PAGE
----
Starting Your Baby On Solid Foods


It is an exciting time for all mom and dad when you are starting your baby on their first solid meal. Rice, oatmeal, barley, cereal, are usually the first go-to recipes. What will your baby have and how to add new variety, these are questions all new parents have and we are here to help! 

According to the American Academy of Pediatrics, your baby can begin solids as early as 4 months old. Most babies have started on solids by the time they are 6 months old. When your baby is 7 to 8 months, your baby can eat a variety of foods from different food groups. 



By 4 months, you have probably mastered your breastfeeding or formula drill to an art. Just as you thought things are under control, there are new challenges ahead. Your baby is soon ready for more exciting flavors. While your pediatrician and favorite mommy blogs, and the American Academy of Pediatrics have all recommended starting your baby on solids between 4-6 months. When to start, it is entirely up to your baby. Watch and check your baby’s readiness. Here are some signs that they are letting you know “I am ready”: 

  • Your baby can sit upright, and hold up his or her head.
  • They are curious, eyeing or even gesturing and reaching for your food.
  • They no longer reflexively thrust out their tongue.
  • Your baby opens their mouth at the sight of a spoon coming towards their mouth.

Remember, there is no need to rush, they will all eventually be ready for more than just milk. Breastfeeding or formula is recommended and should be the main nutrition source for up to year-old. Don’t start your baby on solids before 4 months.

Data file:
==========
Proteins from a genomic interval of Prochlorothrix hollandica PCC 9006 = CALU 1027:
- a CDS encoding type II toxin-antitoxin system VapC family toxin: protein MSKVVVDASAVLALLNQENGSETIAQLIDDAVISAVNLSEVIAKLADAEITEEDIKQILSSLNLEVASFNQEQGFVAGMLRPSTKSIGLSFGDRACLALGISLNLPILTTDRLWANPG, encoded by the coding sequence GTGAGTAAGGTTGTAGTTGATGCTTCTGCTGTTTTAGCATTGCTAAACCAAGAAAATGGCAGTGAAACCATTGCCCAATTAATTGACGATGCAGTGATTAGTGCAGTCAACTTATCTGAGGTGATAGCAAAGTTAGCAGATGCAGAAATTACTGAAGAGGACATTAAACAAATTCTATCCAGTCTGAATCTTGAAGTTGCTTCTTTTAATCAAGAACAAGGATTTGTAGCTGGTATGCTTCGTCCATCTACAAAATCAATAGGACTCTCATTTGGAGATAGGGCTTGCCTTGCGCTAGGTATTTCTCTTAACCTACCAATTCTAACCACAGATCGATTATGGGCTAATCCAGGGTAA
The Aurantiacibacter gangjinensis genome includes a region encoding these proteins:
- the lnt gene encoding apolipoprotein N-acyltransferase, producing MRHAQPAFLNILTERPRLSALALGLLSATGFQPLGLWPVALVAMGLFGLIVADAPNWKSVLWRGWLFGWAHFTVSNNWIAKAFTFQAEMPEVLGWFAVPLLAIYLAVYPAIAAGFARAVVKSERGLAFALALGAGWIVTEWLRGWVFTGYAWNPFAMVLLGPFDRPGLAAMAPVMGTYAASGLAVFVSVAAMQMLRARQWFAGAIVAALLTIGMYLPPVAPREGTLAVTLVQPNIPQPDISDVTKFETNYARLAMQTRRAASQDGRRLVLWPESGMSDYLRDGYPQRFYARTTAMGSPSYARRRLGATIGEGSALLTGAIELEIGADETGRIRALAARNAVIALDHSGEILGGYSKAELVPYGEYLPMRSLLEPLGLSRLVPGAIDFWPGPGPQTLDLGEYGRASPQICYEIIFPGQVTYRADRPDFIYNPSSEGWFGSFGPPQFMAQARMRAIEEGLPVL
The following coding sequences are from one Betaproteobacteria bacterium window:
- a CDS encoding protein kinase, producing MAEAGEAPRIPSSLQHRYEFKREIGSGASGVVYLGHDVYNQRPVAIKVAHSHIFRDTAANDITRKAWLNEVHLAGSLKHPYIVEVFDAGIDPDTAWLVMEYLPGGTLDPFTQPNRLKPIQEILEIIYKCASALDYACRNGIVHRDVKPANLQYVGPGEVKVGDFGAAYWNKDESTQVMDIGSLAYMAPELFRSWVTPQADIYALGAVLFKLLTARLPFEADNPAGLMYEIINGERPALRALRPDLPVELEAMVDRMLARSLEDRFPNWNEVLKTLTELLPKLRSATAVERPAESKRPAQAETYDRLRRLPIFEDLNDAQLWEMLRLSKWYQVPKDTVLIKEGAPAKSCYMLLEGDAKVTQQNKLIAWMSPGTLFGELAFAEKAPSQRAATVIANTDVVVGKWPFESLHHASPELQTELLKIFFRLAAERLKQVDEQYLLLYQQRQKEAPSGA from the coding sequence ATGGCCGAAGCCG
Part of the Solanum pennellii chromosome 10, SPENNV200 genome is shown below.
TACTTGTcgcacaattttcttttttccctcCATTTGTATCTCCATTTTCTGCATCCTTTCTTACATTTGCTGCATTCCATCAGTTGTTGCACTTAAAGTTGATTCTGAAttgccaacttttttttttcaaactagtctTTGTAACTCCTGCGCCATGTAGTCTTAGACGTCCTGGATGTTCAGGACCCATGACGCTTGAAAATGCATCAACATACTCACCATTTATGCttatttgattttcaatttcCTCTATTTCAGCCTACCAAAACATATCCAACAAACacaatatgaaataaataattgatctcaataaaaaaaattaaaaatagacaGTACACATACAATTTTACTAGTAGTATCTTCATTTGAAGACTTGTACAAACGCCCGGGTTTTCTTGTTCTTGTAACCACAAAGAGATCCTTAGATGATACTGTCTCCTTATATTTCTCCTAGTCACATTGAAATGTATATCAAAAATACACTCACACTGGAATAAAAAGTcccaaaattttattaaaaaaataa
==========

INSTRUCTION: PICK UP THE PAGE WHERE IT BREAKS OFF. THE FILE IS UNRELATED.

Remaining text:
How and When to Feed 

Introducing solid is important for your baby to get used to chewing, swallowing and providing a variety of nutritional benefits. In the beginning, you can introduce new food when your baby had their milk. Start with half a spoonful for less. Talk to your baby through the process. They might try the food and like it or reject it completely.

Some tips for the first few rounds of trying new solid food. Give your baby formula or breastmilk first, follow with a small spoon of solid, then feed them more milk. This way they are testing out and trying out the solid food, meanwhile they won’t be frustrated from being hungry.

First-time parents should never be discouraged if your baby ends up rejecting the food. If your baby likes the food, increase the amount of food gradually, it takes time for your baby to learn to swallow.

Do not make your baby eat if she cries or turns away when you feed her solid. Give them more time to learn and adjust, resume with breastfeeding or bottle-feeding and try on a later time or date.

It is important that you should always introduce one food at a time. This helps parents to see and make sure that your baby has no problem with that particular food. It is also a great way to learn whether your baby has any allergies to a certain type of food. 


Happy baby, happy life!